‘I don’t mind skin-show but only if it’s required’ – Soniya Mehra


    Acting is in her genes and if that doesn’t help then she’s already blessed with starry eyes. All of nineteen (only) Soniya Mehra, daughter of the late renowned actor Vinod Mehra, is all set to radiate in the limelight with her debut film Victoria No 203, a remake of the yesteryears hit film by the same name.

    Born and bred in London, the young sensuous beauty always had her eyes on Bollywood and wanted to make it big in the industry from day one.

    In a chat with Businessofcinema.com, the debutant actor talks about her launch pad, inevitable comparisons with her father, donning a sensuous avatar and much more.

    Victoria No 203 is your first stint with acting. Have you had any formal training?
    Yes, I did theatre from the London Academy of Music and Dramatic Art from where I learnt the nitty gritties of acting. But I always aspired to be a part of Bollywood. And as they say, the legacy of showbiz and my dad’s blood is running in my veins. So, I was destined to be here.

    London theatre and Bollywood are poles apart. How difficult was it for you to transform completely?
    Honestly speaking, initially it was very difficult for me to get into the groove of Hindi cinema. I joined Anupam Kher’s acting academy and that helped in polishing my acting skills. Language was another barrier, which I am still trying to overcome. Though theatre is fun, Bollywood is more exciting as it’s a blend of music, dance and acting.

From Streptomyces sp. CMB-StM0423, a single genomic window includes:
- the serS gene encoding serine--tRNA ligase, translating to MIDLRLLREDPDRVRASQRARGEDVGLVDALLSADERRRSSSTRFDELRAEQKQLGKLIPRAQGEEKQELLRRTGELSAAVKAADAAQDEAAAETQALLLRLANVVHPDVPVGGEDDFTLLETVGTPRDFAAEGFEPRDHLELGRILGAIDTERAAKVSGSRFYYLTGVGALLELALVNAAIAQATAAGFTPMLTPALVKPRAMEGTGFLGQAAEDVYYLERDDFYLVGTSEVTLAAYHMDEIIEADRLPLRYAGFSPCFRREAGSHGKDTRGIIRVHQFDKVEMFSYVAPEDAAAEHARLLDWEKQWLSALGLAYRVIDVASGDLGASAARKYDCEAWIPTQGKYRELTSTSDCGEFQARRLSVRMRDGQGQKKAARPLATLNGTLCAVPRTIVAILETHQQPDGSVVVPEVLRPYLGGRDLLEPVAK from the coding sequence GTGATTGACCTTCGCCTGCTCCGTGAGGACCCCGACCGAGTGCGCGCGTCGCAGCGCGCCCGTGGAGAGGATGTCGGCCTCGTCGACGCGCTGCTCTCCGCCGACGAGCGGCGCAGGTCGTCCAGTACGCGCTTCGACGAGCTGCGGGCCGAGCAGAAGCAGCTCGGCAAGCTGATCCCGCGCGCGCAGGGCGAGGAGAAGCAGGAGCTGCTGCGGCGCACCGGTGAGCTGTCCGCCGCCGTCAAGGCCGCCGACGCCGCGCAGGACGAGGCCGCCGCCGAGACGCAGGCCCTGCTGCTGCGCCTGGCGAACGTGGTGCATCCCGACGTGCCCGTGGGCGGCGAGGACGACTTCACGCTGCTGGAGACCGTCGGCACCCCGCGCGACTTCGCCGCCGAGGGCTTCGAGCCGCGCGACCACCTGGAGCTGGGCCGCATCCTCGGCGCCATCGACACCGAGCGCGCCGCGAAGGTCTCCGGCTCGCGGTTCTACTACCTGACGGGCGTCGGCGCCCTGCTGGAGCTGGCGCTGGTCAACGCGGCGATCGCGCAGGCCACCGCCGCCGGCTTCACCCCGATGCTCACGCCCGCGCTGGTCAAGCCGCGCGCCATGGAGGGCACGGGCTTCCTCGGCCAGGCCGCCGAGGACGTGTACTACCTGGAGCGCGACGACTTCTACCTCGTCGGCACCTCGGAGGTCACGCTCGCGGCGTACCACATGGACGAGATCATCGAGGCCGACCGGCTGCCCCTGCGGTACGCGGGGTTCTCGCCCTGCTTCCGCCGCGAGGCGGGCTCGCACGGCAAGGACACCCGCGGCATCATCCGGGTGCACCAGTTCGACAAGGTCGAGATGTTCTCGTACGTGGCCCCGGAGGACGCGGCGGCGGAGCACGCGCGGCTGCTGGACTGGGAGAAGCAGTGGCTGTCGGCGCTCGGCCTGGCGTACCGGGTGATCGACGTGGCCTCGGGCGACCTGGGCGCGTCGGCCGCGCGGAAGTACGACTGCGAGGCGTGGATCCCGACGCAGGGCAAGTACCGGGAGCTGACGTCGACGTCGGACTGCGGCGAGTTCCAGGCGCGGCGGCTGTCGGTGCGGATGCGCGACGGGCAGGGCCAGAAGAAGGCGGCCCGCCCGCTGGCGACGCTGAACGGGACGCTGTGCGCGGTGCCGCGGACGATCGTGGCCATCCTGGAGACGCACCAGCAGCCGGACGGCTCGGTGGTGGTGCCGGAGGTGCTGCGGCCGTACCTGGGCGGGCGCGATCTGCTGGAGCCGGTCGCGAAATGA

Some remakes have miserably bombed at the box office, were you apprehensive of risking a debuting with the remake of Victoria No 203?
    Yes, some remakes have not worked well. Well, I won’t take names, but such films that didn’t click had intense storylines. And our concept is funny and light. It has comic shades and one can’t go wrong with that. I am sure it will do well.

    Your character is exactly the same as Saira Banu’s (in the original version). Was it a conscious decision to act like her or do something radically different?
    Well a bit of both. I wanted to mix and match. I wanted some of Sairaji in me but at the same time I want to showcase my ‘ada’ and ‘andaz’. I won’t exaggerate, but I saw the original movie eight times. I had no intensions of re-enacting someone because the audience will typecast me, which I don’t want.

    Did you meet Sairaji at any point during or after the completion of the film?
    No, I haven’t met her till now. But I am dying to do so. I think I will ask Kamalji (the producer) to arrange our meeting.
    You have a sensuous sequence in the film. Are you open to skin show on screen?
    I play a simple middle-class girl in the film. It’s a song where I am draped in a towel and it is quite sensuous. Frankly, I was a bit skeptical about doing the film because of this song, but it was a necessary sequence and the script demanded it. I don’t mind skin-show but only if it’s required. 

    You’re the only newcomer in Victoria No 203. How was the experienced cast to work with?
    It’s because of Anupamji that I bagged this film and he’s a great person to work with. I have around four scenes with Jimmy Shergill and it was a pleasure working with him. He would often help me with technicalities. Preeti (Jhangiani) and I hit it off instantaneously and have become good friends.

    Did any of your father’s friends from the industry help you out in your struggle?
    Yes, so many of them offered me guidance. Anil Kapoor, Rishi Kapoor, Jitendra, Rekhaji, and many more helped in many ways. They advised me how to go about the films I am being offered. In fact, Shabana Azmi feels that I am too young and still have time to enter Bollywood.

    How much do you see your father Vinod Mehra in you?
    This is scary but a few days ago, I was watching my father’s film. And I noticed that we are very similar. The audience is surely going to love it because I look like him, our actions and expressions are similar.